In the second movement we hear more Virtaperko hallmarks: the playful tread of a vibraphone and those funked-up, psychedelic harmonies that appear to suck the music up momentarily like tiny tornadoes. Here the cello’s sliding glissandi together with the pitch-shifting and prescribed improvisation of the orchestra conjure a fleeting view of a barren wasteland, perhaps the lost age of Romer’s gap itself. The third moment begins with a display of classic rock virtuosity marked ‘shamlessly, with attitude’. The music is wild and ominous until the solo cello discovers a lyrical oasis, and from that same material gathers the strength it needs to confront the orchestra at last. Each chases the other down, until the concerto ends with a sudden descent somehow disguised as an ascent.


Instrumentation

for amplified cello and sinfonietta
2016

2 flutes (2nd doubling piccolo)
2 oboes
clarinet (in Bb)
Bass clarinet (in Bb)
bassoon
double bassoon
2 horns (in F)
piano/celesta
2 percussion
strings (8.6.5.4.2)
amplified cello soloist

for amplified cello and symphony orchestra
2016

2 flutes (2nd doubling piccolo)
2 oboes
clarinet (in Bb)
bass clarinet (in Bb)
bassoon
double bassoon
2 horns (in F)
piano/celesta
harp
2 percussion
timpani
strings (12.10.8.6.4)
amplified cello soloist

RomersGap3321p
Recording Romer’s Gap, 21 November 2016 (photo Maarit Kytöharju)

RomersGap3276p
Recording Romer’s Gap, 21 November 2016 (photo Maarit Kytöharju)

Audio

 

Romer’s Gap I

Romer’s Gap II

Romer’s Gap III

Performed by Perttu Kivilaakso and Jyväskylä Sinfonia (cond. Ville Matvejeff), 7 September 2016.


Video

Romer’s Gap, Cadenza of the 1st movement.

Olli Virtaperko on Romer’s Gap (in Finnish)


Scores

Romer’s Gap (sinfonietta version)

Romer’s Gap (symph. orch. version)


Details

Duration 26’

Movements

I – II – III

First performances

for amplified cello and symphony orchestra
11 August 2016
Turku Music Festival
Perttu Kivilaakso, amplified cello soloist with Turku Philharmonic Orchestra, cond. Ville Matvejeff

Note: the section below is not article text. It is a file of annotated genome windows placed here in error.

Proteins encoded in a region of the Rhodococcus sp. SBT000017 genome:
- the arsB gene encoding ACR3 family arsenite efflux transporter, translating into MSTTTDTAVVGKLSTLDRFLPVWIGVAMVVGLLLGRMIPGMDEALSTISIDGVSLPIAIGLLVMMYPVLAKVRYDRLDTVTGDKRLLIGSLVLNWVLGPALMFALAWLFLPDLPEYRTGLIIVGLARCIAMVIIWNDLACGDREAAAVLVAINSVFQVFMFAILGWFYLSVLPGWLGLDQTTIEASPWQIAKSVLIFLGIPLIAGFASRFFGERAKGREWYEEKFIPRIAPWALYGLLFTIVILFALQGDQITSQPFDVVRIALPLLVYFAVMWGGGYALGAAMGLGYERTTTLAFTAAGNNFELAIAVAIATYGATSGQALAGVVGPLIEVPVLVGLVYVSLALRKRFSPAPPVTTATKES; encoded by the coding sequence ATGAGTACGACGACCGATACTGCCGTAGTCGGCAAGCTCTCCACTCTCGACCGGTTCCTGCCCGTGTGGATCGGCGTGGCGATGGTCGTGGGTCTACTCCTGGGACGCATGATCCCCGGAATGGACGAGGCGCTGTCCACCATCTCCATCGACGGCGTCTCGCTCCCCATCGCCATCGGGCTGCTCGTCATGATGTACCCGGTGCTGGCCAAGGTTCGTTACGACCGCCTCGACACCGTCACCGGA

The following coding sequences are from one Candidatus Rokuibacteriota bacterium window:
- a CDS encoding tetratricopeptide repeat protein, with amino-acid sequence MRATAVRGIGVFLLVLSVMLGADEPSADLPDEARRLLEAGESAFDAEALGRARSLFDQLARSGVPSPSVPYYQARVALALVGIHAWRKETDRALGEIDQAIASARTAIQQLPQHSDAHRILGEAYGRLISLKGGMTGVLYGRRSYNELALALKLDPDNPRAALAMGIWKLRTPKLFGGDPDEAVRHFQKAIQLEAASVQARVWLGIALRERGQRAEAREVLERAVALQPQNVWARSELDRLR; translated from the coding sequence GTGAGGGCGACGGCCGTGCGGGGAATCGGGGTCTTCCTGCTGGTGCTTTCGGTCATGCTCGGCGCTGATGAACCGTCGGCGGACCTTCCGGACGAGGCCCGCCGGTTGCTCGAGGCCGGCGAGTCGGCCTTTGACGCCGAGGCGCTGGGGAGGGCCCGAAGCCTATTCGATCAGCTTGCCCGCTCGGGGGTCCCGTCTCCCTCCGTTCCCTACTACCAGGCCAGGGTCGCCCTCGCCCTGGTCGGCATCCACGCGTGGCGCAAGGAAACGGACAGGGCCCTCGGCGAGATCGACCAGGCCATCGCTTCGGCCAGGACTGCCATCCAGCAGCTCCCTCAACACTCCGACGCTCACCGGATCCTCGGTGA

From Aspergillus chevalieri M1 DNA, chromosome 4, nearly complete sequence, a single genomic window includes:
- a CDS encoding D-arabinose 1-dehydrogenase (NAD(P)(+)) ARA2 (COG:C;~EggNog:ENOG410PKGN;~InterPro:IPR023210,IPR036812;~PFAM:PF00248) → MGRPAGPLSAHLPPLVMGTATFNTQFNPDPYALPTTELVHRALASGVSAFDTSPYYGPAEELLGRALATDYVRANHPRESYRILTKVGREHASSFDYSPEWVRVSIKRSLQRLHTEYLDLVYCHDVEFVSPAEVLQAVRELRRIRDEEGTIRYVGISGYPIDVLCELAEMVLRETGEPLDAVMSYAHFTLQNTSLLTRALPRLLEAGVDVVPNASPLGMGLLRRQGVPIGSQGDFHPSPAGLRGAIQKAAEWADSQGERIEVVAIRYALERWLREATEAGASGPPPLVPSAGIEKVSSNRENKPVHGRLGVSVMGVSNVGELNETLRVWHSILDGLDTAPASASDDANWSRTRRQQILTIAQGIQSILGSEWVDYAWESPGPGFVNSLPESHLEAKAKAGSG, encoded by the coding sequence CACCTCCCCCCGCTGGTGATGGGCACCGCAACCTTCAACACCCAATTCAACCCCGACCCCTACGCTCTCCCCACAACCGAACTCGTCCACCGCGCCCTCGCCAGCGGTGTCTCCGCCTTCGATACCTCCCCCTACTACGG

Turku Concert Hall, Turku, Finland

Version for amplified cello and sinfonietta
7 September 2016
Perttu Kivilaakso, amplified cello soloist with Jyväskylä Sinfonia, cond. Ville Matvejeff
Jyväskylä City Theatre, Jyväskylä, Finland

Recording

21-22 November 2016, Martti Talvela Hall, Mikkeli
(Kivilaakso/Matvejeff/Jyväskylä Sinfonia).
To be released mid-October 2017 by Ondine.

Commissioned by Turku Music Festival and Jyväskylä Sinfonia

Published by Music Finland

Press Quotes

”Romer’s Gap was a great piece in all aspects. Virtaperko has patience in developing musical material almost in a Sibelian manner while keeping his musical language strictly up-to-date. The possibilities of the amplified cello were profoundly explored and the sounding result was both rich and enchanting.”

– Tomi Norha, Turun Sanomat 13 August 2016

 
”The cello’s electronic sound integrated to the full with Virtaperko’s own musical language and skillful orchestration.The effects were a natural element of what was, for a concerto, actually a very classical expression, adding roughness, growls and grit but also sensitivity and a certain brittle quality.

Romer’s Gap did indeed demonstrate how crossing borders can add something to a compositionwithout in any way watering it down. On the contrary: transferring the effects from their home in rock to a contemporary music context gave the concerto an edge and a touch of the experimental that raised it to a new plane.

-Merja Hottinen, FMQ 3-4/2016